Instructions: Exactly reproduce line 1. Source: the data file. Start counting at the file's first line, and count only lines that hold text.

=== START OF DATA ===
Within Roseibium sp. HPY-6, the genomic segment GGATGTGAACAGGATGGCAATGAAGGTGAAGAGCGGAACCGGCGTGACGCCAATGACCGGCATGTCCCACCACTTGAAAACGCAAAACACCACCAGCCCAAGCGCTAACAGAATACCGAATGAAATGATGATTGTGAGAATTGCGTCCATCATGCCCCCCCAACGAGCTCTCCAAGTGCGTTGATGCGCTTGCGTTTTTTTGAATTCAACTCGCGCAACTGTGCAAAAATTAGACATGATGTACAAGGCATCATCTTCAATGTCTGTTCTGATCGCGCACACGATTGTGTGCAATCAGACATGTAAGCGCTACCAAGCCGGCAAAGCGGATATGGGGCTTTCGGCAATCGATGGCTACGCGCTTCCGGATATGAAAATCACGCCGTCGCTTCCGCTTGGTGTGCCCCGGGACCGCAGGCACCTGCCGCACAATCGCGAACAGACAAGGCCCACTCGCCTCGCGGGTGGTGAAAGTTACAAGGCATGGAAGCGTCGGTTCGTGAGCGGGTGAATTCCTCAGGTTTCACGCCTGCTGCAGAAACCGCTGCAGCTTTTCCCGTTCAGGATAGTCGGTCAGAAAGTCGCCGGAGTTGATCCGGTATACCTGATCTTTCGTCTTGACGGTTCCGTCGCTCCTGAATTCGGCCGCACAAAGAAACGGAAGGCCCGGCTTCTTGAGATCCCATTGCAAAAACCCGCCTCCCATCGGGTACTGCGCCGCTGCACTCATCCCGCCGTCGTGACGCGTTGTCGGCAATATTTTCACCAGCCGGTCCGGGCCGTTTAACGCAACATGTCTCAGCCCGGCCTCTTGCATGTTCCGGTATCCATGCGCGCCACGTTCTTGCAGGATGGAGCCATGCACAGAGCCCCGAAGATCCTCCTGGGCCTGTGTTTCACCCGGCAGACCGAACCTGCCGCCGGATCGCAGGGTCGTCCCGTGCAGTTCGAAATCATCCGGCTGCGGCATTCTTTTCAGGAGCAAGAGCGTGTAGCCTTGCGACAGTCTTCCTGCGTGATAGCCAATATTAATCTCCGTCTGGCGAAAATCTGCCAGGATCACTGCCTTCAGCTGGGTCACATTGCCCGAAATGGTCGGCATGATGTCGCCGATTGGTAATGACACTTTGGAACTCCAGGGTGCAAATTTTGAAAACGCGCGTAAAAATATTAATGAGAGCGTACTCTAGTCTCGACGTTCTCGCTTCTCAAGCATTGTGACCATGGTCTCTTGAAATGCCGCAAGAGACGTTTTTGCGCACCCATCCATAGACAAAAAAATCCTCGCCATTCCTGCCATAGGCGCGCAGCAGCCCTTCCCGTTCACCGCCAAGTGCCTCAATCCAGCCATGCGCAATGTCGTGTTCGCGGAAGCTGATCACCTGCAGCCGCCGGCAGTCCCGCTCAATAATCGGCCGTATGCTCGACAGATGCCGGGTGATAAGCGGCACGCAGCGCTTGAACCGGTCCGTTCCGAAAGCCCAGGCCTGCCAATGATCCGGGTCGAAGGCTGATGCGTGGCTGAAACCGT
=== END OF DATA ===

Within Roseibium sp. HPY-6, the genomic segment GGATGTGAACAGGATGGCAATGAAGGTGAAGAGCGGAACCGGCGTGACGCCAATGACCGGCATGTCCCACCACTTGAAAACGCAAAACACCACCAGCCCAAGCGCTAACAGAATACCGAATGAAATGATGATTGTGAGAATTGCGTCCATCATGCCCCCCCAACGAGCTCTCCAAGTGCGTTGATGCGCTTGCGTTTTTTTGAATTCAACTCGCGCAACTGTGCAAAAATTAGACATGATGTACAAGGCATCATCTTCAATGTCTGTTCTGATCGCGCACACGATTGTGTGCAATCAGACATGTAAGCGCTACCAAGCCGGCAAAGCGGATATGGGGCTTTCGGCAATCGATGGCTACGCGCTTCCGGATATGAAAATCACGCCGTCGCTTCCGCTTGGTGTGCCCCGGGACCGCAGGCACCTGCCGCACAATCGCGAACAGACAAGGCCCACTCGCCTCGCGGGTGGTGAAAGTTACAAGGCATGGAAGCGTCGGTTCGTGAGCGGGTGAATTCCTCAGGTTTCACGCCTGCTGCAGAAACCGCTGCAGCTTTTCCCGTTCAGGATAGTCGGTCAGAAAGTCGCCGGAGTTGATCCGGTATACCTGATCTTTCGTCTTGACGGTTCCGTCGCTCCTGAATTCGGCCGCACAAAGAAACGGAAGGCCCGGCTTCTTGAGATCCCATTGCAAAAACCCGCCTCCCATCGGGTACTGCGCCGCTGCACTCATCCCGCCGTCGTGACGCGTTGTCGGCAATATTTTCACCAGCCGGTCCGGGCCGTTTAACGCAACATGTCTCAGCCCGGCCTCTTGCATGTTCCGGTATCCATGCGCGCCACGTTCTTGCAGGATGGAGCCATGCACAGAGCCCCGAAGATCCTCCTGGGCCTGTGTTTCACCCGGCAGACCGAACCTGCCGCCGGATCGCAGGGTCGTCCCGTGCAGTTCGAAATCATCCGGCTGCGGCATTCTTTTCAGGAGCAAGAGCGTGTAGCCTTGCGACAGTCTTCCTGCGTGATAGCCAATATTAATCTCCGTCTGGCGAAAATCTGCCAGGATCACTGCCTTCAGCTGGGTCACATTGCCCGAAATGGTCGGCATGATGTCGCCGATTGGTAATGACACTTTGGAACTCCAGGGTGCAAATTTTGAAAACGCGCGTAAAAATATTAATGAGAGCGTACTCTAGTCTCGACGTTCTCGCTTCTCAAGCATTGTGACCATGGTCTCTTGAAATGCCGCAAGAGACGTTTTTGCGCACCCATCCATAGACAAAAAAATCCTCGCCATTCCTGCCATAGGCGCGCAGCAGCCCTTCCCGTTCACCGCCAAGTGCCTCAATCCAGCCATGCGCAATGTCGTGTTCGCGGAAGCTGATCACCTGCAGCCGCCGGCAGTCCCGCTCAATAATCGGCCGTATGCTCGACAGATGCCGGGTGATAAGCGGCACGCAGCGCTTGAACCGGTCCGTTCCGAAAGCCCAGGCCTGCCAATGATCCGGGTCGAAGGCTGATGCGTGGCTGAAACCGT